Current technology and outstanding voices produce a memorable ‘Faust’


The first clue that the Lyric’s 2018 production of Charles Gounod’s ‘Faust’ will have an unusual rendering comes immediately in the opening scene during the opera’s lyrical introductory music.

While Faust, portrayed as an aged artist and sculptor, is lying on a bed in his studio, a video, possibly of his anxious dreams about the world outside, is projected on a large drape at the other side of the room.

He wakes and while singing of his frustration of a loveless life (Rien! En vain j’interroge ) climbs his scaffolding to a surreal, sculptured figure holding a scientific styled telescopic  instrument.

When his attempts to drink a poison there are interrupted by a choir he descends to a table with wood blocks and calls for help from the devil.

Benjamin Bernheim as Faust in his studio. Photos by Cory Weaver
Benjamin Bernheim as Faust in his studio. Photos by Cory Weaver

It is Faust’s own carving of the devil’s agent, Méphistophélès, shown as a projection on a drape near him, that is another important clue to this production’s tone.

It presents the possibility that Méphistophélès and the demons that will be surrounding him during the opera are the creation of Faust’s own tormented self. The demons definitely look like carved figures.

Faust’s carving of Méphistophélès comes to life behind the drape near him and they sing the fine duet (Me voici). After tempting Faust with a projection of the beautiful, young Marguerite, the suicidal artist is willing to sell his soul to the devil to become young and experience love.

And so, Act I sets the atmosphere created by the opera’s production designer, California sculptor /film maker John Frame, set and costume designer Vita Tzykun, video designer David Adam Moore and lighting designer Duane Schuler.

Christian Van Horn as Méphistophélès and his demons in Faust at Lyric Opera.
Christian Van Horn as Méphistophélès and his demons in Faust at Lyric Opera.

Under the superb direction of Kevin Newbury, the production team’s magic and the remarkable voices and fine acting of the entire cast all come together for a magnificent “Faust.”

Making his American debut, French tenor Benjamin Bernheim brings wonderfully rich nuances to the arias of Faust, including a beautiful rendition of (Salut, demeure chaste et pure) in Act III.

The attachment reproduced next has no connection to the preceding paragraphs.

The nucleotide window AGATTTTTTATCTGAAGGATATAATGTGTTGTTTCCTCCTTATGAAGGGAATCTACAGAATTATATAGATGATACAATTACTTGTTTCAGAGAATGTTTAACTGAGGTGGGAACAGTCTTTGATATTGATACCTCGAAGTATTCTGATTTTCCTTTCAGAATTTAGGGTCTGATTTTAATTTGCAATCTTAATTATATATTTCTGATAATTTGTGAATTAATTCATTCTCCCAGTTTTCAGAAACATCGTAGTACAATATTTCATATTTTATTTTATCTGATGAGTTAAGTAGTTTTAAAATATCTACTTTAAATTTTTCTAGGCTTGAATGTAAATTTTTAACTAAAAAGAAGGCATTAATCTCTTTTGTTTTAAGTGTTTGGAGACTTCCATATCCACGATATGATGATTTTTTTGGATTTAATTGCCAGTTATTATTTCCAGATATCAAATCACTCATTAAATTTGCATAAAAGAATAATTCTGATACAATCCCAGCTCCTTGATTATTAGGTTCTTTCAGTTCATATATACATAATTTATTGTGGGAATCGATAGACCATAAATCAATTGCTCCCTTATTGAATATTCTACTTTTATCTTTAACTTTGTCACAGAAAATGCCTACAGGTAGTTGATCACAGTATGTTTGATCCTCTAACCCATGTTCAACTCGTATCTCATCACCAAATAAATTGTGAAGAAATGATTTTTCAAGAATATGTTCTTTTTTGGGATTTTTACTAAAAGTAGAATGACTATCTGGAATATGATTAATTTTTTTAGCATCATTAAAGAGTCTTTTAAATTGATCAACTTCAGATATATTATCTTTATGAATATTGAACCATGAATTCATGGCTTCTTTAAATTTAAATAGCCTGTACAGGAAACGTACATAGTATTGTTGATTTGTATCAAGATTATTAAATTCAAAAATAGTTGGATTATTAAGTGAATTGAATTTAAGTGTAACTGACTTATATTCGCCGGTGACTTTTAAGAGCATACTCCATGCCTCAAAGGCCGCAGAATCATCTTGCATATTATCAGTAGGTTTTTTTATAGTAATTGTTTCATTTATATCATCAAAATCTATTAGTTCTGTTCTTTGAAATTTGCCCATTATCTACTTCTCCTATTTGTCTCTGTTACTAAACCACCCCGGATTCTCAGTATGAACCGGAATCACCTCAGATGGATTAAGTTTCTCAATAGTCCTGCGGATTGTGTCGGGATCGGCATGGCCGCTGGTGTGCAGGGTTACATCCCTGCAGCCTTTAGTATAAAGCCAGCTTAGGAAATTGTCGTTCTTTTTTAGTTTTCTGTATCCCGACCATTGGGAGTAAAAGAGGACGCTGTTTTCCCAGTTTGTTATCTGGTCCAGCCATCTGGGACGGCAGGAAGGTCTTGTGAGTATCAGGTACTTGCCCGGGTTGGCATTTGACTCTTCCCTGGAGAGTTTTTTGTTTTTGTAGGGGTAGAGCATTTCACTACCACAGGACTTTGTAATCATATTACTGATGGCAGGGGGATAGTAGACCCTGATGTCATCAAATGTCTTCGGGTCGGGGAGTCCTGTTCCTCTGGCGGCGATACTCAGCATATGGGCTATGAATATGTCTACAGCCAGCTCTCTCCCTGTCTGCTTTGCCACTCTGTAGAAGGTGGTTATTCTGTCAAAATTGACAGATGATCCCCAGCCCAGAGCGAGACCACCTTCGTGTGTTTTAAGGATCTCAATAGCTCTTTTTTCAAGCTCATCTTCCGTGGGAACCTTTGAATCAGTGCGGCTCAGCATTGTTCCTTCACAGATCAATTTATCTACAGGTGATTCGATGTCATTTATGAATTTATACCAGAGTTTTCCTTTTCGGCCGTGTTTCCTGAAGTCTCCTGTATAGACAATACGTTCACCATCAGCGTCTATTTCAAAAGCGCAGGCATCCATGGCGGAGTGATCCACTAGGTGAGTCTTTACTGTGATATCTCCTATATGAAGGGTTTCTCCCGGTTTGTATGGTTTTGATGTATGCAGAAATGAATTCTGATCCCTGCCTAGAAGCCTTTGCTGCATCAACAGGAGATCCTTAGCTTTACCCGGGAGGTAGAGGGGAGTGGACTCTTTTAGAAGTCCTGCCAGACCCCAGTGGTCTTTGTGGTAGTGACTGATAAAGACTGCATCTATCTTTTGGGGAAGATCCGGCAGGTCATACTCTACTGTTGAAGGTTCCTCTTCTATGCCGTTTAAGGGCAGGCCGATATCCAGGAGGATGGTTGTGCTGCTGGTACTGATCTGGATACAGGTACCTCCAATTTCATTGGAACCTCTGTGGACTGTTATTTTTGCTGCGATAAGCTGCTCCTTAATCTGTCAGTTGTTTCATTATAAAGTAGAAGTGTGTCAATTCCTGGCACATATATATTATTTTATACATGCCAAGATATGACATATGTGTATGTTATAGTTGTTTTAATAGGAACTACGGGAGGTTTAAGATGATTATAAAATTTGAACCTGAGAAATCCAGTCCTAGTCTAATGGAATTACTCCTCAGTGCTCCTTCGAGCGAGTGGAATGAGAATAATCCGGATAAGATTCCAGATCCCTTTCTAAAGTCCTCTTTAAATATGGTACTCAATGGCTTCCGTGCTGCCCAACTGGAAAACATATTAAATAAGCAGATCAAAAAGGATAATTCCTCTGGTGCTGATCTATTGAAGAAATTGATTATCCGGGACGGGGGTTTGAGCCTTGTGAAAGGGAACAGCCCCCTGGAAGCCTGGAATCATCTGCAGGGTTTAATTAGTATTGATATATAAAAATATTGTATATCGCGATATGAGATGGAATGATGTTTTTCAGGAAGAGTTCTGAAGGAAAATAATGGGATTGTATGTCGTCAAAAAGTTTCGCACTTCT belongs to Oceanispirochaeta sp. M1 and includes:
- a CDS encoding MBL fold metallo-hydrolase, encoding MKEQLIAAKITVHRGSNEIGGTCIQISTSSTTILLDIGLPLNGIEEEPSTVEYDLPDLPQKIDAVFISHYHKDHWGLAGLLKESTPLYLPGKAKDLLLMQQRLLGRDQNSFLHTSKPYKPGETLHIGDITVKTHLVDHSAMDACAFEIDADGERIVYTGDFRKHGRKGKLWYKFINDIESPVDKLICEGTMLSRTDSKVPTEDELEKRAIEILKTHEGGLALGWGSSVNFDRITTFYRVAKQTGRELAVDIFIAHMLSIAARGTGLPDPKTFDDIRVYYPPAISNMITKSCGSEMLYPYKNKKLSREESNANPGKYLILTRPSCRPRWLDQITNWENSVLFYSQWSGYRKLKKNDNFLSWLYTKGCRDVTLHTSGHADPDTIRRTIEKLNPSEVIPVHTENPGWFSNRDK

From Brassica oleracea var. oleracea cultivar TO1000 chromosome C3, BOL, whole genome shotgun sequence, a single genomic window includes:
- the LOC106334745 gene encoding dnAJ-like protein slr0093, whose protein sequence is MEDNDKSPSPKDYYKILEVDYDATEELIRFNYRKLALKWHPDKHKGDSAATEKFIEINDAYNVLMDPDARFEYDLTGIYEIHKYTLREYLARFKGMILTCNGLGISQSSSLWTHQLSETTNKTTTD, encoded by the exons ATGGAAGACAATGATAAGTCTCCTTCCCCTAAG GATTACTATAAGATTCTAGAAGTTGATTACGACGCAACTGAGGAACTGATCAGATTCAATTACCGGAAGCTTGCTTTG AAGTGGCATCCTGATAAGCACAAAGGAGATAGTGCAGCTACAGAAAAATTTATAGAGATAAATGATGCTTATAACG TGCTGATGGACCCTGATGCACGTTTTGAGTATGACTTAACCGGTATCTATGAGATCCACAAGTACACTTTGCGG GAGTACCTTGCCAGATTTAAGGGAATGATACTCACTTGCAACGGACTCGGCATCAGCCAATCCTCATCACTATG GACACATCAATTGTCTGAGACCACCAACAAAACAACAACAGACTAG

Ryan Opera Center alumnus Christian Van Horn’s fine bass-baritone is perfect for Méphistophélès. He has the flashy, jazzy demeanor of a ringmaster conducting the action.

It was evident by enthusiastic applause for Bernheim and Van Horn at the end of the first act, that audiences knew they were in for an operatic treat.

Annie Rosen (Siebel) L, listens as Edward Parks (Valentin) asks that he watches over Marguarite.
Annie Rosen (Siebel) L, listens as Edward Parks (Valentin) asks that he watches over Marguarite.

A highlight of Act II is baritone Edward Parks singing (O sainte médaille … Avant de quitter ces lieux) as Valentin, Marguarite’s brother. He tells the young boy, Siébel who adores Marguarite, to watch over her. There were more than a few “bravos”for Parks.

Although there seemed to be no worthy reason to make the character of Marguerite handicapped and give her a crutch, soprano Ailyn Pérez impressively takes hold of the role of a young, guileless, religious girl who is seduced, becomes pregnant and then abandoned.

She moves from sparkling in the famed Jewel Song (Ah! je ris de me voir si belle en ce miroir) to sadness in the aria  (Il ne revient pas) after abandoned by Faust and then to emotional strength in the love duet she sings with him (Oui, c’est toi que j’aime) when she is in prison.

Ailyn Pérezas Marguarite in Faust.
Ailyn Pérezas Marguarite in Faust.

The excellent cast also includes two mezzo sopranos, Jill Grove as Marguerite’s nosy neighbor Marthe and Annie Rose as Siébel.

As always, the Lyric’s chorus and orchestra sound grand but kudos must also go to Conductor Emmanuel Villaume who beautifully interprets Gounod’s music. Villaume is often called upon to conduct French operas.

Sung in French with English subtitles (often called projected translations), the libretto is by Jules Barbier and Michel Carré. It is based on “Faust et Marguerite” by Carré that was somewhat based on Johann Wolfgang von Goethe’s “Faust, Part One.”

The character of Faust has become so popular that similar to Scrooge as a name for someone who is a miser, Faustian has been coined to mean a bargain with the devil or a greedy or promoting action made without thought or care about the consequences.

The Lyric production takes advantage of current technology to project death symbols, the devilishly persuasive magic of a Méphistophélès type of person and the yearnings of someone who knowingly opts for the Faustian path. It does overuse skeletons by having them move too much instead of occasionally shadowing the action.

However,  Lyric’s 2018 “Faust” amazingly couples surrealistic art with the story’s surreal aspects while it keeps its centuries-old German flavor. Of course, outstanding voices and Gounod’s lyrical music truly put this production on the must-see list.


DETAILS: ‘Faust’ is at the Lyric Opera House, 20 N. Wacker Drive, Chicago, now through March 21, 2018 (Ana María Martínez assumes the role of Marguarite on Mar. 21). For tickets and other information visit Lyric Opera/Faust.

Jodie Jacobs

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